Print this article | Return to Article | Return to CFO.com
Last week, as investors fled to much-safer Treasuries, the bond market recorded its biggest weekly drop since August 2003.
Stephen Taub, CFO.com | US
March 22, 2005
If corporations see their cost of borrowing increase in the near future, they might agree that General Motors is partly to blame.
Last week the world's largest automaker — and the third-largest borrower in the much-followed Lehman Credit Index, with about $45.7 billion of debt — delivered an earnings warning that spooked the bond market. As investors fled to much-safer Treasuries, the bond market recorded its biggest weekly drop since August 2003, according to Bloomberg.
The spread between Treasuries and investment-grade corporate bonds widened by 5 basis points, from 79 — its narrowest gulf since 1998, according to the wire service, citing Merrill Lynch — to 84. Junk bonds fared even worse, as their yield spreads widened an average of 25 basis points, to 298.
As a result of the bond market sell-off, reported Bloomberg, one company that could see its borrowing costs rise immediately is DirecTV, which plans to sell $500 million of notes this week. The company is rated several notches below investment grade, depending upon the rating agency. Morgan Stanley has $11.5 billion of debt maturing this year, and it is poised to pay a higher coupon when it refinances this debt. (The bank's own analysts believe that the reaction to GM's plight is wildly overdone, notes Ron Fink, moderator of the CFO Blog.)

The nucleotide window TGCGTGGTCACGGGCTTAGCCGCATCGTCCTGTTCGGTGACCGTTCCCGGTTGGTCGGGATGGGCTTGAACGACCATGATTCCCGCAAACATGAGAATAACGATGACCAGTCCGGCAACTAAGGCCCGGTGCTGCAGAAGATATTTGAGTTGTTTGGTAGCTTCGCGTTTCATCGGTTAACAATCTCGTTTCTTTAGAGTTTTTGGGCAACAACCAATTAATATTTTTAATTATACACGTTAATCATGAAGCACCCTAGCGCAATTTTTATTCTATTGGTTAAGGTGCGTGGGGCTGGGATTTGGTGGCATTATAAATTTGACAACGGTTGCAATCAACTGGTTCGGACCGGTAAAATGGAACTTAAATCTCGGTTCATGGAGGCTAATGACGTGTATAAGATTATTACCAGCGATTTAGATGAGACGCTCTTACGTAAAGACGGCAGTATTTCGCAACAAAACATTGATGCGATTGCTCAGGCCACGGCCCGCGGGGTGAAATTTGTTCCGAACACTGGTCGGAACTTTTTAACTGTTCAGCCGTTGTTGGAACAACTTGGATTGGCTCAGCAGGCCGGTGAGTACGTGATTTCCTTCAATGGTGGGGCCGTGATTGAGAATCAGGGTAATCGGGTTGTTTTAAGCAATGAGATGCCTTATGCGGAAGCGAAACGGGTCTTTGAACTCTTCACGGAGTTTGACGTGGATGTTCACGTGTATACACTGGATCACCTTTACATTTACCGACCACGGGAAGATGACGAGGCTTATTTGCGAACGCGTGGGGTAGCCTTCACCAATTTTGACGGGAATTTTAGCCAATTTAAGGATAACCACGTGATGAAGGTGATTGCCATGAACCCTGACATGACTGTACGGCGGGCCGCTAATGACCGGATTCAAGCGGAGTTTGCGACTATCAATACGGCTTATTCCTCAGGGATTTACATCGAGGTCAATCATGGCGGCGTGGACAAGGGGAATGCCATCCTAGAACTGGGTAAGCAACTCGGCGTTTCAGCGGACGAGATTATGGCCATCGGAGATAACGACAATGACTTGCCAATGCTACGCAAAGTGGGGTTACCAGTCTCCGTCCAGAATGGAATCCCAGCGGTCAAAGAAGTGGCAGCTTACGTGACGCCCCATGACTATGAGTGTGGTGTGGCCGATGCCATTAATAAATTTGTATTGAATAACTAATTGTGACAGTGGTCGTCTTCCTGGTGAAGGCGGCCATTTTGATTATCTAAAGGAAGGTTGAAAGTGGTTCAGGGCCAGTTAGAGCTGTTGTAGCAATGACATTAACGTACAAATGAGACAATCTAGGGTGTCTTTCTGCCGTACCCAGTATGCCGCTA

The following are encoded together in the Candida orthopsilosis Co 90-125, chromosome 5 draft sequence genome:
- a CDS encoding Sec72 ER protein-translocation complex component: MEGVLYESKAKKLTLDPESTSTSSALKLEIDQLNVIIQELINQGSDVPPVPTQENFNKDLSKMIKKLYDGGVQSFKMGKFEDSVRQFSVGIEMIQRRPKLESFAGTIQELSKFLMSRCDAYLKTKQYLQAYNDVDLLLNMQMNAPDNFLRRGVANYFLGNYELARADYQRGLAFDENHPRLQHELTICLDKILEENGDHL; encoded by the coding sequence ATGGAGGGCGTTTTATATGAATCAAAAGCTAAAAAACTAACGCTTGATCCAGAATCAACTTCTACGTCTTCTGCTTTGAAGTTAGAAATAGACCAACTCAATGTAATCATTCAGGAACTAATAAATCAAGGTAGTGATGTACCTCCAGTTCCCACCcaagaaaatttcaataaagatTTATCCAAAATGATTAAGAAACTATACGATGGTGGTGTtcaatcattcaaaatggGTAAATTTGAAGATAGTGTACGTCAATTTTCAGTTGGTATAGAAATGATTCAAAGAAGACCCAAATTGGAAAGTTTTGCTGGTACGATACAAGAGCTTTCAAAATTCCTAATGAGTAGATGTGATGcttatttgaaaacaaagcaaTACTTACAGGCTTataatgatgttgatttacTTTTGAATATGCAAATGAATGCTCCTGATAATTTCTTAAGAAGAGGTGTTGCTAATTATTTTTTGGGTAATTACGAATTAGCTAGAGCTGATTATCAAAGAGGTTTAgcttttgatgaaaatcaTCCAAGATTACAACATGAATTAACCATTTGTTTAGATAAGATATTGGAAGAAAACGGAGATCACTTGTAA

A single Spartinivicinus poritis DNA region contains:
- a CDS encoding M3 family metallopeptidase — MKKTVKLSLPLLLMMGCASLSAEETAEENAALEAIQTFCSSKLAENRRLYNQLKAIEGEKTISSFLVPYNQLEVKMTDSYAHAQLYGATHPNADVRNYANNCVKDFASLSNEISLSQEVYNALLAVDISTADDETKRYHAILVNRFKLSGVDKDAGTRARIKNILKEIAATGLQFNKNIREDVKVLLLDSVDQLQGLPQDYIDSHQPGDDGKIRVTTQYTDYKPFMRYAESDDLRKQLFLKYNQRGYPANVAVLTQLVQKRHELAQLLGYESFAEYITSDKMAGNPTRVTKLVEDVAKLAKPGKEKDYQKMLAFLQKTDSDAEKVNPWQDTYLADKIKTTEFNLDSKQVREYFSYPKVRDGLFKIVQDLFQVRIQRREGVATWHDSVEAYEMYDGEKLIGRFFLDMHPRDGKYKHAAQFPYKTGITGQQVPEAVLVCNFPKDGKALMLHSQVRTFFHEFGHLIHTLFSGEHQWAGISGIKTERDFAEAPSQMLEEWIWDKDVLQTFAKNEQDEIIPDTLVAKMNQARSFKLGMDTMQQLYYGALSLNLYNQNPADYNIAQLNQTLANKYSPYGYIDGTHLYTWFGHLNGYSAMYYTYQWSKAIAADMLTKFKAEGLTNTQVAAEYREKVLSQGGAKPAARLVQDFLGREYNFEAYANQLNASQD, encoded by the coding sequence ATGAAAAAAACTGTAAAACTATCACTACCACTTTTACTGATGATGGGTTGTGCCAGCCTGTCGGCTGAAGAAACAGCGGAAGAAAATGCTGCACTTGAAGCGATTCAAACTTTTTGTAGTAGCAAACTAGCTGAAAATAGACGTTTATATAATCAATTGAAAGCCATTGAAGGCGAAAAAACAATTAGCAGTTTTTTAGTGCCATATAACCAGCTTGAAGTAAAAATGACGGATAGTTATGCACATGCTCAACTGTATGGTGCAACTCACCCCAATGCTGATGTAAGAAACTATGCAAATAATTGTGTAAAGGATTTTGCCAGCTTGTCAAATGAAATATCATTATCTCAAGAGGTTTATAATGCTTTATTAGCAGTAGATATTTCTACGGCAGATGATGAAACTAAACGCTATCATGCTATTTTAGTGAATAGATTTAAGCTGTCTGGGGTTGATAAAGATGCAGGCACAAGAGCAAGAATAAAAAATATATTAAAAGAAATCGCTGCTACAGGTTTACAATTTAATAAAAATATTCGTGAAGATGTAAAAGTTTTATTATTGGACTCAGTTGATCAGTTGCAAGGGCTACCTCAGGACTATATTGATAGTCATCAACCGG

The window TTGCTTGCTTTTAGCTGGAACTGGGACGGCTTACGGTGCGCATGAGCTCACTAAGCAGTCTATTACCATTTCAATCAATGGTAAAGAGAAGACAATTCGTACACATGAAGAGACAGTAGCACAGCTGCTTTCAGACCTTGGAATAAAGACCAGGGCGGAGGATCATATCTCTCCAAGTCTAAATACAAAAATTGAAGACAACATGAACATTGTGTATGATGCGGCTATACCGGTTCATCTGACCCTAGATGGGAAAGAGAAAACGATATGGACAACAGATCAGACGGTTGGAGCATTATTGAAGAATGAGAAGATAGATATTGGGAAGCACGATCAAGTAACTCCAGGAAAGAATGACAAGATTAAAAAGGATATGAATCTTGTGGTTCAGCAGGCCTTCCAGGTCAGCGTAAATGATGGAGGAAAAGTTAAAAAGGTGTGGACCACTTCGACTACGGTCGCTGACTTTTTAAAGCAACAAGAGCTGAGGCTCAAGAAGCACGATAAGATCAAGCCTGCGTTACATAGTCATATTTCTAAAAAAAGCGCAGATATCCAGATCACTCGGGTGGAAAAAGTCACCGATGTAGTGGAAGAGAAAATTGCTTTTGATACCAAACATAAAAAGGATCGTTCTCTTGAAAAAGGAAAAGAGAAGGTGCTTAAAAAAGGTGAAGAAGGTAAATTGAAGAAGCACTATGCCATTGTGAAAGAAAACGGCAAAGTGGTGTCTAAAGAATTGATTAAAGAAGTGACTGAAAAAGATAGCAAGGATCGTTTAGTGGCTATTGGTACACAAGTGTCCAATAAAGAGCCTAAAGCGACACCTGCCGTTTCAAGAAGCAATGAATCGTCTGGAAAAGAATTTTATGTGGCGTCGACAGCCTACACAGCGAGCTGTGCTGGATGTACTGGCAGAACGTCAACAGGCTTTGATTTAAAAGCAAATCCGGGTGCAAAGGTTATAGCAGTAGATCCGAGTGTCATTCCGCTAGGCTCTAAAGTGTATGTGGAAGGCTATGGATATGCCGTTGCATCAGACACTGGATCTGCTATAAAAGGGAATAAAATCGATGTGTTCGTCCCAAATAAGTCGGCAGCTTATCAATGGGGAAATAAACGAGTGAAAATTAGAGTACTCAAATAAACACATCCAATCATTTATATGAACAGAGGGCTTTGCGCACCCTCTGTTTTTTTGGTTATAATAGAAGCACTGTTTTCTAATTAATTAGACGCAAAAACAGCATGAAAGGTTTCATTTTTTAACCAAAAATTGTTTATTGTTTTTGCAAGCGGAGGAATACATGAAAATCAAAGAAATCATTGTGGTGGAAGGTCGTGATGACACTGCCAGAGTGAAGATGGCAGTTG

What's more, GM's bad news caused several companies to delay bond offerings, said James Probert of Bank of America Corp. according to Bloomberg. "We had a handful of people who decided they wanted to see a better environment, he told the wire service, adding that things might turn around as soon as next week.
Still, the environment is not exactly gloomy for potential borrowers. Bloomberg pointed out that the average yield on A-rated debt at the end of last week was 5.62 percent, well below the average of 6.83 percent over the past five years, according to Moody's data.